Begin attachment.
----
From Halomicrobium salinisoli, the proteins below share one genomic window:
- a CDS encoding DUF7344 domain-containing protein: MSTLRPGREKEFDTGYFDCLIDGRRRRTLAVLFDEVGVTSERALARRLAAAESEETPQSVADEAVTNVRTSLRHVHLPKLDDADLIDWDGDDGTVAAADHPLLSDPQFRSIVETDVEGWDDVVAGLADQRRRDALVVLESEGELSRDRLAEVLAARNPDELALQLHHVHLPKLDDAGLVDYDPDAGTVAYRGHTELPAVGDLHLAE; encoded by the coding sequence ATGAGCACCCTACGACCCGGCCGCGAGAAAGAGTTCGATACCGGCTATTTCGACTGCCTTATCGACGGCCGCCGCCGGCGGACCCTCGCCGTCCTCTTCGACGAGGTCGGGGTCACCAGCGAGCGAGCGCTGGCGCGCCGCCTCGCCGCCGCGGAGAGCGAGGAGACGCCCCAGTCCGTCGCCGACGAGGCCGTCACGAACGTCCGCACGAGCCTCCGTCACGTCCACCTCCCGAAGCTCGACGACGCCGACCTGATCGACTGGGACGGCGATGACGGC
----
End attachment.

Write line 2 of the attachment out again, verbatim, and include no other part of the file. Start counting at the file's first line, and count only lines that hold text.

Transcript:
- a CDS encoding DUF7344 domain-containing protein: MSTLRPGREKEFDTGYFDCLIDGRRRRTLAVLFDEVGVTSERALARRLAAAESEETPQSVADEAVTNVRTSLRHVHLPKLDDADLIDWDGDDGTVAAADHPLLSDPQFRSIVETDVEGWDDVVAGLADQRRRDALVVLESEGELSRDRLAEVLAARNPDELALQLHHVHLPKLDDAGLVDYDPDAGTVAYRGHTELPAVGDLHLAE; encoded by the coding sequence ATGAGCACCCTACGACCCGGCCGCGAGAAAGAGTTCGATACCGGCTATTTCGACTGCCTTATCGACGGCCGCCGCCGGCGGACCCTCGCCGTCCTCTTCGACGAGGTCGGGGTCACCAGCGAGCGAGCGCTGGCGCGCCGCCTCGCCGCCGCGGAGAGCGAGGAGACGCCCCAGTCCGTCGCCGACGAGGCCGTCACGAACGTCCGCACGAGCCTCCGTCACGTCCACCTCCCGAAGCTCGACGACGCCGACCTGATCGACTGGGACGGCGATGACGGC